Sunday, June 28, 2015

Same Sex Marriage

Following the Supreme Court ruling last week, it is instructive to see how Same-Sex marriage became legal across the United States.  Much noise has been made recently that a majority of Americans support same sex marriage and those polls may be right, but the simple fact is that same-sex marriage is largely a product of the courts.  Lets look at how that came about. The basic information came from this website.

First, the states where same sex marriage was ordered from the Courts:
Alabama Feb 9, 2015 US District Court
Alaska January 2015, US District Court
Arizona October 17, 2014 US District Court.
California August 4, 2010 US District Court
Colorado October 7, 2014 US District Court
Connecticut November 12, 2008 State District Court
Florida January 6, 2015 US District Court
Idaho October 15, 2014 US District Court
Indiana June 26, 2015 US District Court
Iowa April 27, 2009 Iowa Supreme Court
Kansas November 12, 2014 Various state and US Courts.
Massachusetts, May 17, 2004, Massachusetts Supreme Court
Montana November 19, 2014 US District Court
Nevada October 9, 2014 US District Court
New Jersey October 21, 2013 State Supreme Court
New Mexico December 19, 2013 State Supreme Court
North Carolina, October 10, 2014, US District Court
Oklahoma October 6, 2014 US District Court
Oregon May 19, 2014 US District Court
Pennsylvania May 20, 2014 US District Court
South Carolina, November 20, 2014, US District Court
Virginia October 6, 2014 US District Court
West Virginia November 7, 2014 US District Court
Wisconsin October 6, 2014 US District Court
Wyoming October 17, 2014 US District Court

That is, by my count, 38 states where same sex marriage was recognized by the Courts.  There can be no claim that the residents of those states consented to the process, or that it was democratic in nature.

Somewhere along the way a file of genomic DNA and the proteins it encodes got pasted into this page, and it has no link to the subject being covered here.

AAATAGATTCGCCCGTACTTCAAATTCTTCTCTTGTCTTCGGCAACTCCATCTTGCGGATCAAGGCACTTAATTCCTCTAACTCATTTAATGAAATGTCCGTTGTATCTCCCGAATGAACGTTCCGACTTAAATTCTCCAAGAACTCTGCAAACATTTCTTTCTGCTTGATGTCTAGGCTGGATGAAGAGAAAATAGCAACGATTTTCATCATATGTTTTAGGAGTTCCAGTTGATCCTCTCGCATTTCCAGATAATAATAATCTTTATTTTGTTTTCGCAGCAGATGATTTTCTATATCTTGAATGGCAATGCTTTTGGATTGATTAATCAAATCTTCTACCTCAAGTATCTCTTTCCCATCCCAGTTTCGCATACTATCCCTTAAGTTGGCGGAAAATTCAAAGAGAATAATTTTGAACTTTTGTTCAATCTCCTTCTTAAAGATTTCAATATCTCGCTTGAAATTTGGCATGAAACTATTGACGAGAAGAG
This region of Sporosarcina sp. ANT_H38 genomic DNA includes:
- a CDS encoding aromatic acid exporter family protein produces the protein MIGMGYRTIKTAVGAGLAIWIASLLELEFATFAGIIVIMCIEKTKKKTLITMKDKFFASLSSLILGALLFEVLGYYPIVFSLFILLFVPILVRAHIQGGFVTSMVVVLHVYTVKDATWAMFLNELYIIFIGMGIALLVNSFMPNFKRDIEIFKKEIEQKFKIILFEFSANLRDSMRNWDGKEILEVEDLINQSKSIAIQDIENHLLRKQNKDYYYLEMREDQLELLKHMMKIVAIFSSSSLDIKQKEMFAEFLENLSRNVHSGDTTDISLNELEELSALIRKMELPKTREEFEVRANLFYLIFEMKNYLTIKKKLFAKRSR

Let's turn to that extensive list of states where the voters actually voted to extend the right of marriage to same sex couples.

Maine (Dec. 29, 2012), 
Maryland (Jan. 1, 2013), 
Washington (Dec. 9, 2012) 

That didn't take long.  Just exactly three states chose through popular referendum to allow same sex marriage.  That's democracy.

Now, that exhaustive list of states where the state legislature voted to allow same sex marriage:

Delaware (July 1, 2013), 
Hawaii (Dec. 2, 2013), 
Illinois (June 1, 2014), 
Minnesota (Aug. 1, 2013), 
New Hampshire (Jan. 1, 2010), 
New York (July 24, 2011), 
Rhode Island (Aug. 1, 2013), 
Vermont (Sep. 1, 2009)

By my count that's eight states where the legislature acted.  That's democracy.

Next, the list of states that as of last Thursday, still banned same sex marriage by either constitutional amendment or legislation.  (This is democracy too)

Arkansas (2004, 1997), 
Georgia (2004, 1996), 
Kentucky (2004, 1998), 
Louisiana (2004, 1999), 
Michigan (2004, 1996), 
Mississippi (2004, 1997), 
Missouri (2004, 1996), 
Nebraska (2000)
North Dakota (2004, 1997), 
Ohio (2004, 2004), 
South Dakota (2006, 1996), 
Tennessee (2006, 1996), 
Texas (2005, 1997)